Addenda: Adoption: Complex eternal family

In continuing with my addenda project, I’d like to highlight a document relating to my article, “Adoptive Sealing Ritual in Mormonism.” One of the arguments I present in this paper is that Wilford Woodruff’s 1894 revelation on adoptive sealing rituals resulted in “a shift away from micromanaging eternal relationships to a position of aspiration—a belief that a just God will ensure that no blessings are kept from the faithful.” (117) I’m convinced that this 1894 revelation is the single most important contributor to current Mormon beliefs regarding eternal families and the blessings of heaven.

I think I did a decent job in outlining the pressures that led to the various practices of micromanagement regarding temple sealings. However, after publication, I found a letter in the L. John Nuttall Papers at the L. Tom Perry Special Collections (BYU) which really highlights the issues at play in a way that is, I think, very easy for modern church members to identify with.

Nuttall was the secretary to President John Taylor. In his papers is some of the correspondence he wrote on behalf of President Taylor. In 1884 he responded to a letter written to Taylor by a Mary Glover Johnson and her mother-in-law. Mary was married with children when her husband passed away. Likely due to their living away from Salt Lake City, this man was a baptized member, but had not participated in the temple liturgy. Mary then married Joseph Hills Johnson, a prominent man in Southern Utah, in the temple. The question: to whom should her children be sealed?

[John Taylor] decides that it will be proper for Sister Glover’s living children to have their choice as to whom they will be sealed or adopted. If the children decide to go with herself and Bro. Johnson, there should be then as much work done as possibly can be, in behalf of their father. He having been a member of the Church, will not have to be baptized for, but he should have his endowments, and some one or more women that he had been acquainted with or that would be suitable for him should be sealed to him, so that he will not be alone. In regard to the children of Sister Glover who are dead, she can have those children sealed to her, yet the President suggests that if she feels like letting two of the children that are dead go with their father it will be all right, but in this she can use her own pleasure and judgement. . . (1)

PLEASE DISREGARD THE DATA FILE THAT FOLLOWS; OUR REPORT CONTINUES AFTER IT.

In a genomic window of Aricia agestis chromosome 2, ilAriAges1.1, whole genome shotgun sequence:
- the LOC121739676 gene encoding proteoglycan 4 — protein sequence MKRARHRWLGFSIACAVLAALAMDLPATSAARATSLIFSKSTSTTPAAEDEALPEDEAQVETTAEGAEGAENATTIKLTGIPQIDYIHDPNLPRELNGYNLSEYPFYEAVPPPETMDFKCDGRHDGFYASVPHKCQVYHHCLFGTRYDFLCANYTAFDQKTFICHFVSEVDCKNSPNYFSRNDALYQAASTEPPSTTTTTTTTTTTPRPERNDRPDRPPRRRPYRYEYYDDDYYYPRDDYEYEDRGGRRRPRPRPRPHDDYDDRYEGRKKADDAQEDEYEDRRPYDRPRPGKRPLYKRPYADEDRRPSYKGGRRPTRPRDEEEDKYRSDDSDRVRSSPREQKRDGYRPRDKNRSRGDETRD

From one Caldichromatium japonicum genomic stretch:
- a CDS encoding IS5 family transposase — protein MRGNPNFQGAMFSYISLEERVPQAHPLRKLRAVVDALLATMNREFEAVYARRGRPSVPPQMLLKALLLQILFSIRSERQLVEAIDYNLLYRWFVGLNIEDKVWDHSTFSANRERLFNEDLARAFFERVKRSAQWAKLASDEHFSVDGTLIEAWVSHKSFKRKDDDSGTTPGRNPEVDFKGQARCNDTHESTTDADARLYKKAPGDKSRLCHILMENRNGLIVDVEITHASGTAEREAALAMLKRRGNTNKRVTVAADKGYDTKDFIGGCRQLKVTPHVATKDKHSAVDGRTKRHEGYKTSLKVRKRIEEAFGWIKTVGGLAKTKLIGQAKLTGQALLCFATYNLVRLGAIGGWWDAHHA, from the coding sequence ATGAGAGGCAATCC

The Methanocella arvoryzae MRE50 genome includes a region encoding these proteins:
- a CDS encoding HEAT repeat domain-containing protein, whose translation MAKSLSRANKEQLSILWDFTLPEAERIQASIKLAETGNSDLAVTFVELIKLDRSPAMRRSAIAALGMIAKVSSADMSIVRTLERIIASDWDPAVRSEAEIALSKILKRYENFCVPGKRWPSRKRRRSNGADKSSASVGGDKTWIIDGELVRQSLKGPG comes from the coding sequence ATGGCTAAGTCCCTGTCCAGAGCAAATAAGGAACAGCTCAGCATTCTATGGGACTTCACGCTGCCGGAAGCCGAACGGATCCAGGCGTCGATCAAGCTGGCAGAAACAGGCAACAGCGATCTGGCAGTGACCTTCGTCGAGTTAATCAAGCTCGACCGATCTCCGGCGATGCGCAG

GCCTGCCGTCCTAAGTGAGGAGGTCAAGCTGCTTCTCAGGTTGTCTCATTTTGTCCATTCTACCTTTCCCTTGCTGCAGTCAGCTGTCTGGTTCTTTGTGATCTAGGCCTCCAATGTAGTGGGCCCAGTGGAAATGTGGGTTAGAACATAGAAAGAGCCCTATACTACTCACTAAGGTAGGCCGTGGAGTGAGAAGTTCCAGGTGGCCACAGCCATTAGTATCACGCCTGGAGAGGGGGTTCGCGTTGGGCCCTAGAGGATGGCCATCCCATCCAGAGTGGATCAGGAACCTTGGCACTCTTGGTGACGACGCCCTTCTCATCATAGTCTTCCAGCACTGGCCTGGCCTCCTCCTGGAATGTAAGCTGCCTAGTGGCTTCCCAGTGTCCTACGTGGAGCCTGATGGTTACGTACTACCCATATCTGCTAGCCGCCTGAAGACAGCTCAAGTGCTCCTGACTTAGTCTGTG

This is, I think a very reasonable response, and yet it highlights the tension inherent in the realities of mortality. If the children want to be sealed to their biological father, he needs to have a woman sealed to him as wife. But his wife is already sealed to another man. What I would really like is to find some evidence for the reactions of Mary and her children to this letter, and what the children ultimately chose.


  1. L. John Nuttall, Letter to Jane E. Johnson and Mary Glover Johnson, November 22, 1884, L. John Nuttall Papers, Vault MSS 790, Box 4, book 3, letter 245, L. Tom Perry Special Collections, Provo, Utah.


  1. pangwitch says:

    if god just “sorts everything out after we die” in regards to complicated sealing issues, why do we bother sealing at all? why not just wait til we’re dead?

  2. Pangwitch, perhaps because it is in the struggle to realize zion/heaven on earth/eternal families, despite our abject failures, that we ultimately find them.

  3. J. Stapley, to me, John Taylor’s response was quite fascinating. My history is a bit rusty, but John Taylor’s presidency fell in a time period where by and large women (and any children) were considered the property of the husband and father. I find it quite refreshing, inspired, and progressive for this widowed mother to have been able to choose! Granted, the goal is for all of us to end up as an Eternal Family again, but to give her such choices and peace in her mortal life must have made quite a bit of difference. Especially considering these waters were sort of being navigated as they (the early Saints) went. I love this whole series, btw, thank you for again posting some of it.

  4. J.,

    Could you direct me to some additional material regarding the 1894 revelation? Was it published in any official manner in the following decades?


  5. Thanks EOR, though I don’t think that women and children could have ever have been considered property. Is there something in specific with regard to the Taylor administration that you are thinking about?

    Tod, all the details are in the article linked above, but I’ll give you a brief rundown. Unfortunately, I am unaware of any extant revelation text. Woodruff left a page in his diary to transcribe the revelation, but he never did it. The revelation announcement was printed in the Deseret News as part of the Conference proceedings. It was printed in redacted form in the Genealogical Society Mag and Clark reprinted this version in his Messages of the FP.

  6. Nothing about the Taylor administration specifically, just the time period of 1880-1887 when he was the President.

  7. Anonymous says:

    Sealings and adoptions are something that I in particular struggle with. I was “born under the covenant” to my biological mother and father. Given the church’s current policy of having children of record who were born under the covenant be sealed to those parents for eternity, even if the parents divorce or there is abuse that happens, can seem insensitive to those in the middle of unfortunate situations. It is actually refreshing to hear that at one point a prophet felt it was appropriate to let children decide who to be sealed to.